Jen Aulwes, 651-755-9557
Published: | Updated: 12.21.12
Jen Aulwes, 651-755-9557
Redoubles Fight against Crisis Pregnancy Center Requirement; Dismissal without Prejudice on Waiting Period Filed
Sioux Falls, SD – Planned Parenthood of Minnesota, North Dakota, South Dakota remains committed to fight South Dakota’s egregious 2011 law that allows politicians to force a woman who has decided to have an abortion to discuss her personal decision and her medical needs with an unregulated, unlicensed, crisis pregnancy center ideologically opposed to safe and legal abortion. At the same time, Planned Parenthood has dropped its challenge to a provision of the same law that requires a woman to wait at least three days between a consultation with her physician and a safe and legal abortion procedure.
Statement from Sarah Stoesz, President and CEO of Planned Parenthood Minnesota, North Dakota, South Dakota (PPMNS):
“Our patients have always counted on us to fight for them—and fight we will. No woman should be forced by politicians to discuss her most personal circumstances and medical decisions with an unlicensed, unregulated group opposed to safe and legal abortion.
“Currently, we are focusing our energy and resources on fighting the most egregious part of this law – the Crisis Pregnancy Center requirement. We still believe the 72-hour waiting period provision of this law is unconstitutional and an example of politicians interfering in the medical care of women. However, we have found a way to implement this provision while minimizing the negative effects for our patients.”
“We will continue to explore every option available to us to minimize patient harm, including returning to court at a later date with more specific proof. We think this is the most strategic thing we can do for our patients, before we proceed with what would undoubtedly be a long fought litigation battle ending in the Eighth Circuit. Nothing is more important to us than ensuring that every woman in South Dakota can continue to count on us for high quality, compassionate health care.”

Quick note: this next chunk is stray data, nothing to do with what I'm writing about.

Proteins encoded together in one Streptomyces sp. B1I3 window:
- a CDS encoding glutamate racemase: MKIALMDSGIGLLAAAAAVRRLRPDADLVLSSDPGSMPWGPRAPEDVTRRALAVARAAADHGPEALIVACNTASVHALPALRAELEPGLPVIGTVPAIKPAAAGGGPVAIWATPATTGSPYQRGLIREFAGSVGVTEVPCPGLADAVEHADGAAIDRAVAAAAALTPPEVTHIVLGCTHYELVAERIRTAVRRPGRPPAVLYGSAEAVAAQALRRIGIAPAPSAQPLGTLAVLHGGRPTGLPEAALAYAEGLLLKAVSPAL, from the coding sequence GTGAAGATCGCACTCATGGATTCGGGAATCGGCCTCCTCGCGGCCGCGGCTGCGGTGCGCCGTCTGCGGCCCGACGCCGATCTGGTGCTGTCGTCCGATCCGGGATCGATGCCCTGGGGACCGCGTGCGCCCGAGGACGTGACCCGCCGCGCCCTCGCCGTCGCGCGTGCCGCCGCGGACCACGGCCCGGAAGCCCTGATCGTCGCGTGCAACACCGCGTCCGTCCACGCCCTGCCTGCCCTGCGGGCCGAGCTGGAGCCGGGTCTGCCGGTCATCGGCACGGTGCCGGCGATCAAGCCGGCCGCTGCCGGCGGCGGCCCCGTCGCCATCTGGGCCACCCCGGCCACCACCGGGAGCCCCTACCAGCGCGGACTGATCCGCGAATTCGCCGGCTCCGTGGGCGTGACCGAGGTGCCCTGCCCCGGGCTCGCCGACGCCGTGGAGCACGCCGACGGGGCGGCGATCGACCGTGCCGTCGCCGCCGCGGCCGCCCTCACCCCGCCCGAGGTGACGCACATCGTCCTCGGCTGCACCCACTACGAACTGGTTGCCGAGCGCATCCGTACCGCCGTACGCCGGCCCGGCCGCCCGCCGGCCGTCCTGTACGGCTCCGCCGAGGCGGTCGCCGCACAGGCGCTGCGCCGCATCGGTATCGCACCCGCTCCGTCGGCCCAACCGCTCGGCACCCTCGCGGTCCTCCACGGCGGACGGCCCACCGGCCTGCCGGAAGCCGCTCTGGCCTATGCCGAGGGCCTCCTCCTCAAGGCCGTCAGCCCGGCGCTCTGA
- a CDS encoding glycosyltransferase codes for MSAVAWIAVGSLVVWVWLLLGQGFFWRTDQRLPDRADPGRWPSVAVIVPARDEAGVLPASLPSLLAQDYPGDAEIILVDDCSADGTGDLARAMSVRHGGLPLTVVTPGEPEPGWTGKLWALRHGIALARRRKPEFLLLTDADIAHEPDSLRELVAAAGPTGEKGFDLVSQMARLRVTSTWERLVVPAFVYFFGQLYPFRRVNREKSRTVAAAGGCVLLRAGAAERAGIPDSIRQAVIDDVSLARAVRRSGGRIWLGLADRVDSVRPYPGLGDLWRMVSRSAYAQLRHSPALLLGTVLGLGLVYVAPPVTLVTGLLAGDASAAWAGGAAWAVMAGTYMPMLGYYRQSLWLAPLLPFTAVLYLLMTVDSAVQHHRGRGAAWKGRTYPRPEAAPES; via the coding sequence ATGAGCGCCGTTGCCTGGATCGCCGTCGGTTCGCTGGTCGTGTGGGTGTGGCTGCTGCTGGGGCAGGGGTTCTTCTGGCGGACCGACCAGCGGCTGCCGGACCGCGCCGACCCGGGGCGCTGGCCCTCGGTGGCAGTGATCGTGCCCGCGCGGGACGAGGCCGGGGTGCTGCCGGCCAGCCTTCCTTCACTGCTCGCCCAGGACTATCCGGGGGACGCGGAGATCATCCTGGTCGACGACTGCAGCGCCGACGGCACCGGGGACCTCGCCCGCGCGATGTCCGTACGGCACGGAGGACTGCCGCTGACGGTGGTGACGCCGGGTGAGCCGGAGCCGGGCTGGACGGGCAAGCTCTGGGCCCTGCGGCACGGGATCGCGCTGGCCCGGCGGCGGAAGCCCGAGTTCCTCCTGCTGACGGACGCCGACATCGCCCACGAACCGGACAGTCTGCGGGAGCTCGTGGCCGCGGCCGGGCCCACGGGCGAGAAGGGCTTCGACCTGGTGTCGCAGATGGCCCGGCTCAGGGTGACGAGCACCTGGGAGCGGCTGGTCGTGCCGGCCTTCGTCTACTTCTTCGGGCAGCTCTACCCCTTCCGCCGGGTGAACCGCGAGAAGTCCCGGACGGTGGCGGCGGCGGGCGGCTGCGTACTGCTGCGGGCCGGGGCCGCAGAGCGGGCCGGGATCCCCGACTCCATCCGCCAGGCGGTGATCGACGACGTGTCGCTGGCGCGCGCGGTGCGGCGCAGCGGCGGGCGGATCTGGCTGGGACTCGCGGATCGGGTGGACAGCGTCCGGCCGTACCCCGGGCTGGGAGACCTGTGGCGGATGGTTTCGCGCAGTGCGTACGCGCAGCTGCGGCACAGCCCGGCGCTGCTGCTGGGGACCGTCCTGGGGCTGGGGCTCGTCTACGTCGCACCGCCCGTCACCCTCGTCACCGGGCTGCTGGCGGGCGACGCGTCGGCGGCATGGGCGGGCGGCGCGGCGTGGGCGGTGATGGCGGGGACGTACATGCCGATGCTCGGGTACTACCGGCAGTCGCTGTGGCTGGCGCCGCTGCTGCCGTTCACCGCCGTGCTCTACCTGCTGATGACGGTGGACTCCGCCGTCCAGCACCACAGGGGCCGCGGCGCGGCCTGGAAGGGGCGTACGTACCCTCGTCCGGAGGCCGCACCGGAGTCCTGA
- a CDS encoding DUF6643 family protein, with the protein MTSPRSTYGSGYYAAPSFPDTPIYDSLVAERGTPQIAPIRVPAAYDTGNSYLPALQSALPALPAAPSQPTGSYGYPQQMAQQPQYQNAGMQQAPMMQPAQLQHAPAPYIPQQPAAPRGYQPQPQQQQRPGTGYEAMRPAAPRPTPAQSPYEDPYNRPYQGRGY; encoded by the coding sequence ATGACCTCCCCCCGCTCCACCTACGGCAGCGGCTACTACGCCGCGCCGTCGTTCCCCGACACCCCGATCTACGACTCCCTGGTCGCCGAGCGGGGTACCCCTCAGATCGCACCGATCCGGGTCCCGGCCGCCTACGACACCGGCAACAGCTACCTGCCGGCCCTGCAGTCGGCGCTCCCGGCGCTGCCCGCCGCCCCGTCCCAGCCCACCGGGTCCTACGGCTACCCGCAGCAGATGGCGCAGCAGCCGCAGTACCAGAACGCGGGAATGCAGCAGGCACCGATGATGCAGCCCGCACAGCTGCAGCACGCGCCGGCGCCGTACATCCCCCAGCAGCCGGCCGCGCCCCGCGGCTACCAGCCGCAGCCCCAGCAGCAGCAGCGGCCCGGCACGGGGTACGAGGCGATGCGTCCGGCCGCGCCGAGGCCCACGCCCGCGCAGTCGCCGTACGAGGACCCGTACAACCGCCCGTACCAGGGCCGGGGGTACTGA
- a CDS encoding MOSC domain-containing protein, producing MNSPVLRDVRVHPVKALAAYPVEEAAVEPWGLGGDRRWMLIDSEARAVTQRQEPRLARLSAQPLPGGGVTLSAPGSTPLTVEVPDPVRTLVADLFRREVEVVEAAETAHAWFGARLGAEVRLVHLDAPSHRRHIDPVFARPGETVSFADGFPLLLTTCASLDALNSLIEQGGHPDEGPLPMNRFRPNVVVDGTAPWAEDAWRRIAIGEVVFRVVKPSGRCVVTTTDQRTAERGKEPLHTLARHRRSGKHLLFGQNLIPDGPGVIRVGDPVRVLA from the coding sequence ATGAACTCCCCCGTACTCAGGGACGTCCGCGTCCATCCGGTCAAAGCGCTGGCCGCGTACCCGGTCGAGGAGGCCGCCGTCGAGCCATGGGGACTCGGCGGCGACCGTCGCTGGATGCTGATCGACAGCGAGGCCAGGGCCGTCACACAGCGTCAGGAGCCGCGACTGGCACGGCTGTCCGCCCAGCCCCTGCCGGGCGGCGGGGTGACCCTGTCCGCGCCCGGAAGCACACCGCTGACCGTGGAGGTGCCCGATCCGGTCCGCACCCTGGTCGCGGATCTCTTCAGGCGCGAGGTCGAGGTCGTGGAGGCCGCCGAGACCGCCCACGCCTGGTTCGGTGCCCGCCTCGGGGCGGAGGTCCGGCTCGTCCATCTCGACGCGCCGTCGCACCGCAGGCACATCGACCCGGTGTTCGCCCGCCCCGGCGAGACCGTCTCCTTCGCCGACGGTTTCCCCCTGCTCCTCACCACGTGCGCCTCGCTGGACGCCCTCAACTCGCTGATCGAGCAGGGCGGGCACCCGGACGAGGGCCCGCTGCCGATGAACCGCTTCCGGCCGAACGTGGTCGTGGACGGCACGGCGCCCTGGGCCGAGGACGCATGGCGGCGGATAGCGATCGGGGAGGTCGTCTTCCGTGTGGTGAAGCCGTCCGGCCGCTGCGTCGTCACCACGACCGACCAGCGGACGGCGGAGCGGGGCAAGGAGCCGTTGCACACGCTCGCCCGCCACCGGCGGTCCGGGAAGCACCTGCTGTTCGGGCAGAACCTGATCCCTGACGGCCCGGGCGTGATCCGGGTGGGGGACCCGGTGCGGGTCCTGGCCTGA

“Abortion is a deeply personal and often complex issue. Decisions about whether to choose adoption, end a pregnancy, or raise a child must be left to a woman, her family and her faith, with the counsel of her health care provider. A woman should not be forced to go to an unregulated, unlicensed Crisis Pregnancy Center and discuss the most personal aspects of her life. These are non-medical groups whose mission is to shame a woman out of a decision she has made in consultation with her family, her faith and her doctor.”
“For close to 20 years, women and families in South Dakota have relied on Planned Parenthood for accurate information and non judgmental counseling, in addition to a wide range of affordable, high quality health care. That remains true today – no matter what.”
At issue is a 2011 law that requires a woman to both disclose personal medical information to unlicensed, unaccredited so called “crisis pregnancy center” and wait 72 hours between an initial consultation with her doctor and a safe and legal medical procedure.
Planned Parenthood continues to believe the 72 hour waiting period requirement is unconstitutional and undermines women’s healthcare, but at this point, due to the extraordinary sacrifice by staff, is able to implement this provision of the law and continue to serve our patients. Planned Parenthood will be implement and gather evidence of the law’s effects on patient access to healthcare. Planned Parenthood preserves the right to return to court to fight this provision with more specific proof.